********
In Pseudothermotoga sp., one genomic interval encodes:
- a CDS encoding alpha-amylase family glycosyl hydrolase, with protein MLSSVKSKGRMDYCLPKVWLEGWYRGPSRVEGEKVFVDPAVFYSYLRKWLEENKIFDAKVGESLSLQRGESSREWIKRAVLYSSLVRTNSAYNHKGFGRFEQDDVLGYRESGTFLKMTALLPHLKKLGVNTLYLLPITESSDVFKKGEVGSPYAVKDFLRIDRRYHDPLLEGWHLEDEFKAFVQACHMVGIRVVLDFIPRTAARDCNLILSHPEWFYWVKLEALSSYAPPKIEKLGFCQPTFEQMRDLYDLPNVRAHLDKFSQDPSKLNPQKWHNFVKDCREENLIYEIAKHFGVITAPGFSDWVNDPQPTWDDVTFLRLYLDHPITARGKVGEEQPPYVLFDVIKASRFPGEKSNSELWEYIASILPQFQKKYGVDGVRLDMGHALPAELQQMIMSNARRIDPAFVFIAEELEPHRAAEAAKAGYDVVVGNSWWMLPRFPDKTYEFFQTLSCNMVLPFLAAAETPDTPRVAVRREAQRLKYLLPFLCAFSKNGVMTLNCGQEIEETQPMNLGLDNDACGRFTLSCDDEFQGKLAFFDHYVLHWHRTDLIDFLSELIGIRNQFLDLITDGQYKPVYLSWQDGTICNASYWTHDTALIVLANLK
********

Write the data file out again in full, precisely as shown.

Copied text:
In Pseudothermotoga sp., one genomic interval encodes:
- a CDS encoding alpha-amylase family glycosyl hydrolase, with protein MLSSVKSKGRMDYCLPKVWLEGWYRGPSRVEGEKVFVDPAVFYSYLRKWLEENKIFDAKVGESLSLQRGESSREWIKRAVLYSSLVRTNSAYNHKGFGRFEQDDVLGYRESGTFLKMTALLPHLKKLGVNTLYLLPITESSDVFKKGEVGSPYAVKDFLRIDRRYHDPLLEGWHLEDEFKAFVQACHMVGIRVVLDFIPRTAARDCNLILSHPEWFYWVKLEALSSYAPPKIEKLGFCQPTFEQMRDLYDLPNVRAHLDKFSQDPSKLNPQKWHNFVKDCREENLIYEIAKHFGVITAPGFSDWVNDPQPTWDDVTFLRLYLDHPITARGKVGEEQPPYVLFDVIKASRFPGEKSNSELWEYIASILPQFQKKYGVDGVRLDMGHALPAELQQMIMSNARRIDPAFVFIAEELEPHRAAEAAKAGYDVVVGNSWWMLPRFPDKTYEFFQTLSCNMVLPFLAAAETPDTPRVAVRREAQRLKYLLPFLCAFSKNGVMTLNCGQEIEETQPMNLGLDNDACGRFTLSCDDEFQGKLAFFDHYVLHWHRTDLIDFLSELIGIRNQFLDLITDGQYKPVYLSWQDGTICNASYWTHDTALIVLANLK